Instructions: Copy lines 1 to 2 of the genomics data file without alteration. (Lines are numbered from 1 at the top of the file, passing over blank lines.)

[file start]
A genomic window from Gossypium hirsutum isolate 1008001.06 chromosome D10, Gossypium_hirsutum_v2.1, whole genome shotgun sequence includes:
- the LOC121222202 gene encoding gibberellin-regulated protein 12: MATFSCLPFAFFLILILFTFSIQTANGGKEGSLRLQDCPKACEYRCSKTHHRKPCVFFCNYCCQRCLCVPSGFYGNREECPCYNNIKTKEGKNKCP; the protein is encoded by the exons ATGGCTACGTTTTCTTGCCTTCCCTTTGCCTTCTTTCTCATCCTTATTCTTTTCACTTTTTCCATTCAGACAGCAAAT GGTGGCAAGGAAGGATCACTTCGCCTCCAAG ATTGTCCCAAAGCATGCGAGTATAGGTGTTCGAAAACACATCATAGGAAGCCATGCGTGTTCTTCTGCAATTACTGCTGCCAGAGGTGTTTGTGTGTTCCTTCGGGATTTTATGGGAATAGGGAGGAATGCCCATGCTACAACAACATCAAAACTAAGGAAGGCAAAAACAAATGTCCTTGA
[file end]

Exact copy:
A genomic window from Gossypium hirsutum isolate 1008001.06 chromosome D10, Gossypium_hirsutum_v2.1, whole genome shotgun sequence includes:
- the LOC121222202 gene encoding gibberellin-regulated protein 12: MATFSCLPFAFFLILILFTFSIQTANGGKEGSLRLQDCPKACEYRCSKTHHRKPCVFFCNYCCQRCLCVPSGFYGNREECPCYNNIKTKEGKNKCP; the protein is encoded by the exons ATGGCTACGTTTTCTTGCCTTCCCTTTGCCTTCTTTCTCATCCTTATTCTTTTCACTTTTTCCATTCAGACAGCAAAT GGTGGCAAGGAAGGATCACTTCGCCTCCAAG ATTGTCCCAAAGCATGCGAGTATAGGTGTTCGAAAACACATCATAGGAAGCCATGCGTGTTCTTCTGCAATTACTGCTGCCAGAGGTGTTTGTGTGTTCCTTCGGGATTTTATGGGAATAGGGAGGAATGCCCATGCTACAACAACATCAAAACTAAGGAAGGCAAAAACAAATGTCCTTGA